Interview with Author and Writing Coach, Rochelle Melander


For anyone who missed my detailed review of Rochelle Melander’s latest book in the previous post, click here.

SB: Throughout reading LEVEL UP! I often noted how your astute advice and practical approaches are appropriate for adults, like me, and also adaptable for young writers.

You are the founder of DREAM KEEPERS in Milwaukee and I have several questions about that:

RM: When and how was this program inspired?

I began teaching writing to children when my son started school—mostly offering poetry writing units for his class. In 2005, while attending an inner city church, I volunteered for the after school program. As I interacted with the children, I thought: I would love to teach writing to these young people. Dream Keepers was born. I started meeting weekly with a small group of girls, ages 10-16. We used classic and modern poetry as mentor texts to inspire our work, including Langston Hughes’s poem “The Dream Keeper;” Nina Simone’s song “To be Young, Gifted, and Black;” Martin Luther King, Jr.’s “I Have a Dream” speech; and Pink’s song “Dear Mr. President.”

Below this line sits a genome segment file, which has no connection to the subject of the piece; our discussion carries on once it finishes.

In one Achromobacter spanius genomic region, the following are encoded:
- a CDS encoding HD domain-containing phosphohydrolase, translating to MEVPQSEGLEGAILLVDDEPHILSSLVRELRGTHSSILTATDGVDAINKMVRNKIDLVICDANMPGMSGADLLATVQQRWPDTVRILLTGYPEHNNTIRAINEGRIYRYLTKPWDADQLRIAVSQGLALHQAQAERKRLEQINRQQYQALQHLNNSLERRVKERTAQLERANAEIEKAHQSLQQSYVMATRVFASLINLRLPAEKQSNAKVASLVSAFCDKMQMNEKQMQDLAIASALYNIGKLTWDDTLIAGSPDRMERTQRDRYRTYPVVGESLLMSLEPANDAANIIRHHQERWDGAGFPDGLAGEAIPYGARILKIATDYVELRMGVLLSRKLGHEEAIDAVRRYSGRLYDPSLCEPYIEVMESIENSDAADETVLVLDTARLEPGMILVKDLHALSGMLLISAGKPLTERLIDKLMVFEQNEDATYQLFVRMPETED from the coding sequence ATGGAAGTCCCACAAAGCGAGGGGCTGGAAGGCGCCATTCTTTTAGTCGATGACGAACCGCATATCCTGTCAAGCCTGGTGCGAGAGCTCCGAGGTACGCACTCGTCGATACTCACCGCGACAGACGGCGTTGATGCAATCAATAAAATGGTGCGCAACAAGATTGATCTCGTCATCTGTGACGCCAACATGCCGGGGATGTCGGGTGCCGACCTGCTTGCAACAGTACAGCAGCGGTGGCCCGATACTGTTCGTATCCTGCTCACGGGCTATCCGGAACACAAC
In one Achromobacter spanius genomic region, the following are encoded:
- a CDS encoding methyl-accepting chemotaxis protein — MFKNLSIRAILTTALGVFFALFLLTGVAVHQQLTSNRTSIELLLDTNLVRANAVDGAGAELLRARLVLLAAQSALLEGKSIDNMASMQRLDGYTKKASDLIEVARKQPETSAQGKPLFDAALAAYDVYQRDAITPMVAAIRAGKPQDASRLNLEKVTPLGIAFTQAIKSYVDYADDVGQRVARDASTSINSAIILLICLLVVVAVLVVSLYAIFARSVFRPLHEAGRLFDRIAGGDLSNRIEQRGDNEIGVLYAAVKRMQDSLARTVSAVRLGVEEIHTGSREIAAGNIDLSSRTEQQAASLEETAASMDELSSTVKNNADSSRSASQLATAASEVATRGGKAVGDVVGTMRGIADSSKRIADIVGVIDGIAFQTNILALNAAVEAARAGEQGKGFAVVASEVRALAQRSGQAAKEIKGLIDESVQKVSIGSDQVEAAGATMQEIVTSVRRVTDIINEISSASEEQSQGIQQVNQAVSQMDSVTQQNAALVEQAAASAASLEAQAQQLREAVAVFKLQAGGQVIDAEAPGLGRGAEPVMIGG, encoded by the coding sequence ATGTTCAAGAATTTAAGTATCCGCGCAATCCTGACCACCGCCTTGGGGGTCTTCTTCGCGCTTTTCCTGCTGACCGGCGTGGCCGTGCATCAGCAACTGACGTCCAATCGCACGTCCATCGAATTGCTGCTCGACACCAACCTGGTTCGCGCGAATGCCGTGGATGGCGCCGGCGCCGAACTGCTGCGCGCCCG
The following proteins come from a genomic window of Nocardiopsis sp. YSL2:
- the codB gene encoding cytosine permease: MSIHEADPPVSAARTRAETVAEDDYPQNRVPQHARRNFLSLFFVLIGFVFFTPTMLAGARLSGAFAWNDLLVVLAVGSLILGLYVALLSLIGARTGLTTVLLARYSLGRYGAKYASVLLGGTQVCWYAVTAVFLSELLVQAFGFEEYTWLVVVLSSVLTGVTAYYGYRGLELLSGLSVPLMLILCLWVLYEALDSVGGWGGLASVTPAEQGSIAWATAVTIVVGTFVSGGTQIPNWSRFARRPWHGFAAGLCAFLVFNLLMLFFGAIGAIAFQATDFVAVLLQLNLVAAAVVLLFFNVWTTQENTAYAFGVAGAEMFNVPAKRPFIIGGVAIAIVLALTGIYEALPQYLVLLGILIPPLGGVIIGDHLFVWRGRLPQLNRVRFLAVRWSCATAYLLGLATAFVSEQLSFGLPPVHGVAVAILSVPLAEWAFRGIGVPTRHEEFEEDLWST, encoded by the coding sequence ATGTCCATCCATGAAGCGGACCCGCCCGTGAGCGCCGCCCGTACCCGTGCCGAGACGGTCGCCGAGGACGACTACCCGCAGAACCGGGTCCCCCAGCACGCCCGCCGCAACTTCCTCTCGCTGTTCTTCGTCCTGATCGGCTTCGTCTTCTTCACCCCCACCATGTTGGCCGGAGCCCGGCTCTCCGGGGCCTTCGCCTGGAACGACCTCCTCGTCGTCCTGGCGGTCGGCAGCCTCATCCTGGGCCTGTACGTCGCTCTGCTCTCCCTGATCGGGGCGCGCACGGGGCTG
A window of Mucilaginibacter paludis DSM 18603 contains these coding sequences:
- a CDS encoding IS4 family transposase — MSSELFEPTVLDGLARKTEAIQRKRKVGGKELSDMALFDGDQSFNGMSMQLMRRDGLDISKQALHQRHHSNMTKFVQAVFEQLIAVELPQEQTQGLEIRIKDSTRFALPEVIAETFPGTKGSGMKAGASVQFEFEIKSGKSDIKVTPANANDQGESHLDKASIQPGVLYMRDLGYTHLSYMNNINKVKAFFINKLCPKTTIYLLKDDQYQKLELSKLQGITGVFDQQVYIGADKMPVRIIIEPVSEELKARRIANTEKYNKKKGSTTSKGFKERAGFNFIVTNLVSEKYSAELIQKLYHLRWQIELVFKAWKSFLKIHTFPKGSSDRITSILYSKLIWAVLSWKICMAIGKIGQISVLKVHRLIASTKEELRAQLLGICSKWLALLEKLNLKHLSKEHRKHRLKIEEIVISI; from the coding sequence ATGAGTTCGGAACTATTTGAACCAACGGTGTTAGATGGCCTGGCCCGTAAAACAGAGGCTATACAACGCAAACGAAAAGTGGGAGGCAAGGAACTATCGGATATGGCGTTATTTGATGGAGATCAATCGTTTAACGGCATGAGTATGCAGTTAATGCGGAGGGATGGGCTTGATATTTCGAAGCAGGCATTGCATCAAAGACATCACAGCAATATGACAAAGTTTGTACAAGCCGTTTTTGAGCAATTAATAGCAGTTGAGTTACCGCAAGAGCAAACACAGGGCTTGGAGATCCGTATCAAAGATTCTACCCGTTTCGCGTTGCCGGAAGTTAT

About a year after teaching at the church, I brought Dream Keepers to the Milwaukee Public Library. I’ve been there since 2007. I’ve also brought the Dream Keepers process to the Milwaukee Art Museum, Milwaukee Public Schools, and after school programs.

About 3 years after starting Dream Keepers, I took the 4-week Writer’s Institute with the National Writing Project, and that was so helpful for me. I learned a lot about writing circles—which we had been doing—and how to make them even better.

SB: What do you find most gratifying about working with early-stage writers?

RM: I love their openness to trying writing exercises. For many of the young writers, they don’t have pre-conceived notions of what’s right. That means that they can play with stories and writing in a way that older, more experienced writers have difficulty doing.

SB: What surprising challenges have arisen over time?